Watch it and tell me what you think about it. What would you have done if you’d been the girls on the other team?
–if you’re related to more than half the town.
–if your car breaks down outside of town and news of it gets back to town before you do.
–if the local gas station sells live bait.
–if you know cow pies aren’t made of beef.
–if football coaches suggest that you haul hay for the summer to get stronger.
I have a real love for Small Town jokes. Kind of like a blonde who grooves on blonde jokes, I guess. Since they don’t have brunette jokes, I’ve adopted these.
I posted this one on Facebook yesterday–You might be from a Small Town World if you ever used to “drag main.”— and it brought back so many memories and lots of smiles!
I hardly ever dragged main. Whenever I went anywhere in high school, one or the other of my parents (or both) always said, “Go straight there and come straight home.”
In other words, “No dragging main.”
And no side trips.
And no hanging out.
And no parking on South Hill to make out.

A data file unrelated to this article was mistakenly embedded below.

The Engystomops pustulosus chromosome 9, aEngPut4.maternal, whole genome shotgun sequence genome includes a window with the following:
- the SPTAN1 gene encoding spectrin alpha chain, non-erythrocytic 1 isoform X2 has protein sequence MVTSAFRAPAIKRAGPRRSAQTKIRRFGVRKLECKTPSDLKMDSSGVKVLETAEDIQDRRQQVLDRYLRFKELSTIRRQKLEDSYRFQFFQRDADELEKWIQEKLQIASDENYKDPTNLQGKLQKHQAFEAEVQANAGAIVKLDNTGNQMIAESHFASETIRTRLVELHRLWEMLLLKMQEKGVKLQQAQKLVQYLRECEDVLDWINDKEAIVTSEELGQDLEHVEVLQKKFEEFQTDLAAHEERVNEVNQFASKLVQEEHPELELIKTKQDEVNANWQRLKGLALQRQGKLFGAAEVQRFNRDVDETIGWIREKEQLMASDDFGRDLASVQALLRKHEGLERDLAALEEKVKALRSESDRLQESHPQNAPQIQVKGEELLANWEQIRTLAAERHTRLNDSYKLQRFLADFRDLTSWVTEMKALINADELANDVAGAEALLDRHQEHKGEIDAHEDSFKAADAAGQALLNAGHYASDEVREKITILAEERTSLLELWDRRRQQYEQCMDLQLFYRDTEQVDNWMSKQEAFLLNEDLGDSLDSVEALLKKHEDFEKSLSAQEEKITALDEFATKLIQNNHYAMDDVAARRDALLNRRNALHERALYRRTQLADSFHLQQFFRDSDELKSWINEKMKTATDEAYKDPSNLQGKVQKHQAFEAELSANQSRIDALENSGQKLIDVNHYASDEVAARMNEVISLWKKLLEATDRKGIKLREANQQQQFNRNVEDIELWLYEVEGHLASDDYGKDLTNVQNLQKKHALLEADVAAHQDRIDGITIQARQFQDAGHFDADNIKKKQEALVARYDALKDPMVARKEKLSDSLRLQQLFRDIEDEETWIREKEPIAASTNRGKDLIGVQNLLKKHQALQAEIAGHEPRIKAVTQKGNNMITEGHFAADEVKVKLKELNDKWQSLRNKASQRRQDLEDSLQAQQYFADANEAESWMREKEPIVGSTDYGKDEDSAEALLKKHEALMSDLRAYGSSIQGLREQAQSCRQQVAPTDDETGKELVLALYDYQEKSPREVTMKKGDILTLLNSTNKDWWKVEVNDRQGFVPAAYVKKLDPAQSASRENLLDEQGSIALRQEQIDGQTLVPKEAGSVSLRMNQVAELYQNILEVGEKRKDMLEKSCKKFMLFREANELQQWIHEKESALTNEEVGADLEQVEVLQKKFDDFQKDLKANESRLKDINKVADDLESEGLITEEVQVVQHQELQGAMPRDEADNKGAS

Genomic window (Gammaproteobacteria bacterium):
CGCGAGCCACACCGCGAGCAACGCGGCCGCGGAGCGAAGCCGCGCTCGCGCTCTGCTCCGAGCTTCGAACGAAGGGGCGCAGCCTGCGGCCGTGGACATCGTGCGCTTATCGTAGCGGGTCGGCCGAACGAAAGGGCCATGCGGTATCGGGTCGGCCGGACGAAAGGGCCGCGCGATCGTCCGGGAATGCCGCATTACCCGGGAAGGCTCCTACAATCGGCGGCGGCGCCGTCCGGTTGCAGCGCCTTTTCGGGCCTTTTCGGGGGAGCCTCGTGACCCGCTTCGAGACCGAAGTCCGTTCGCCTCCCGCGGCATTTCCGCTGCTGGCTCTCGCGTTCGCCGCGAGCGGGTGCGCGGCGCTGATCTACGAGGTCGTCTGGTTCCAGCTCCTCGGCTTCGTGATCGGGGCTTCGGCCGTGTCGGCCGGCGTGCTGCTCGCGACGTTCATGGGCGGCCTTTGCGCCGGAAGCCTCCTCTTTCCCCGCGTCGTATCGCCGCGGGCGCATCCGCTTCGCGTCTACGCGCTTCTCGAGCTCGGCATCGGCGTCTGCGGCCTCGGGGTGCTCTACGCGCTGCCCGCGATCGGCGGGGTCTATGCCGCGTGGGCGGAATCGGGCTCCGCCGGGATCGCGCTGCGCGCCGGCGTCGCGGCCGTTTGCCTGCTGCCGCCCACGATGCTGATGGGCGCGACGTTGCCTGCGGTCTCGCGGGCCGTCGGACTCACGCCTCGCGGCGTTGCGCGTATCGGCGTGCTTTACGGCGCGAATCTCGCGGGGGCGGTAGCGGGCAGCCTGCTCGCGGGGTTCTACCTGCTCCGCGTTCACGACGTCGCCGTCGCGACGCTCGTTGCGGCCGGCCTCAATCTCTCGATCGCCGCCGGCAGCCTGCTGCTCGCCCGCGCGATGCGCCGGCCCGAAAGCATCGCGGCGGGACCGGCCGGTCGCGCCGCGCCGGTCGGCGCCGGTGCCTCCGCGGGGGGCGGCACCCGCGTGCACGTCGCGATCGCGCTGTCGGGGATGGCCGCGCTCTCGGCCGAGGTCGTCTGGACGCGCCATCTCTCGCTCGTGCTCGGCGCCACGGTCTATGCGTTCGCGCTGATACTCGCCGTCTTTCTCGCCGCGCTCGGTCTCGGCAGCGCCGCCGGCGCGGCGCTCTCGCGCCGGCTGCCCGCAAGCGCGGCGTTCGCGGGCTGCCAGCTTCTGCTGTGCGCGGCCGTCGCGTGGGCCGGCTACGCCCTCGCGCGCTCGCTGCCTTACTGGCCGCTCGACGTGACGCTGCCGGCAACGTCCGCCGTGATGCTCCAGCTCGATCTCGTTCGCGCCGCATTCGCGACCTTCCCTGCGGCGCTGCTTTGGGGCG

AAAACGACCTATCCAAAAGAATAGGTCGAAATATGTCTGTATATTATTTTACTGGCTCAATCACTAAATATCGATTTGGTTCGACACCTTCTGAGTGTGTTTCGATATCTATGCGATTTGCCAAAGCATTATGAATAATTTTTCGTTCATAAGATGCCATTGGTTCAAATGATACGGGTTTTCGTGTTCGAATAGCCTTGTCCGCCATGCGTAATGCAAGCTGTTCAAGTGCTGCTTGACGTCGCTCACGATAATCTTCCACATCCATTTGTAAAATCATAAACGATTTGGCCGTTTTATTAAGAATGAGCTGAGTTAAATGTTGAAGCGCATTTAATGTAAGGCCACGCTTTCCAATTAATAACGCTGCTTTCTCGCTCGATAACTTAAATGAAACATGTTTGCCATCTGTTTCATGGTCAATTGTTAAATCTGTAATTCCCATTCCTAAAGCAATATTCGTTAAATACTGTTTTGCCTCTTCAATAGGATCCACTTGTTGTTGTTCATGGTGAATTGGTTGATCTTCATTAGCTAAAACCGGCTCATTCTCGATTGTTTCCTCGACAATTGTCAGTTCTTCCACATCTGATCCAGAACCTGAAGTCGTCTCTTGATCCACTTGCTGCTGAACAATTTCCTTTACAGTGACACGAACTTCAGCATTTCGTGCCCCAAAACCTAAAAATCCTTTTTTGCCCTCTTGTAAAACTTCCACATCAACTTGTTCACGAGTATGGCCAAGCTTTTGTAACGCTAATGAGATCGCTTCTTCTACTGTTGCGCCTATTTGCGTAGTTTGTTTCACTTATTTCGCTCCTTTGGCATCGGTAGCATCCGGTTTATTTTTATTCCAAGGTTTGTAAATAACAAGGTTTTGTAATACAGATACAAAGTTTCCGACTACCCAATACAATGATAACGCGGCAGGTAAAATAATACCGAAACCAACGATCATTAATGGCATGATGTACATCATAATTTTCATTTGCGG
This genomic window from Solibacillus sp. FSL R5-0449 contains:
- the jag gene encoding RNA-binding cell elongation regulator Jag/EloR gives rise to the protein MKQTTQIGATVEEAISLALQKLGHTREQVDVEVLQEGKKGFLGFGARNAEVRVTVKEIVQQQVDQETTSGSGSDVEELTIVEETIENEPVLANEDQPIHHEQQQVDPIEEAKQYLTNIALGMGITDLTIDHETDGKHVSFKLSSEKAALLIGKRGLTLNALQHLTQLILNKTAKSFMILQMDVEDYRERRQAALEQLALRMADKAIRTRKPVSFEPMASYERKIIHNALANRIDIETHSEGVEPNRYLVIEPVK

*sigh* My parents didn’t want me to have any fun.
Funny thing is, I nearly always obeyed. Not just because I lived in a small town and knew my parents would find out anything I did before I got home. (Probably before I was finished doing it.) And not because I was afraid of being punished.
It was because I didn’t want to have my parents disappointed in me. (Yes, I was that big a dork.)
Mom opened a dress shop while I was at Ozark, and I loved it. A few years later I started running it for her.
The schools in C-Town had an open campus at that time, and most kids either had a car or a friend with a car, so at noon the marjority of the kids dragged main.
Every school day there was an almost constant symphony of horn-honks (had to say hi!) for the entire time school was out for lunch, and turning onto Broadway, where our dress shop was located, which was also the most highly dragged street, was nearly impossible.
The kids burned hundreds of gallons of gas as they went back and forth on the drag. It was so much fun! LOL.
You might be from a Small Town World if the whole school went to the same party after graduation.
Okay, I didn’t go to a party after graduation (yup, a dork) but if I had, there probably only would have been one.
How about sharing your favorite joke? And no naughty ones, please. I’m still a dork. 😉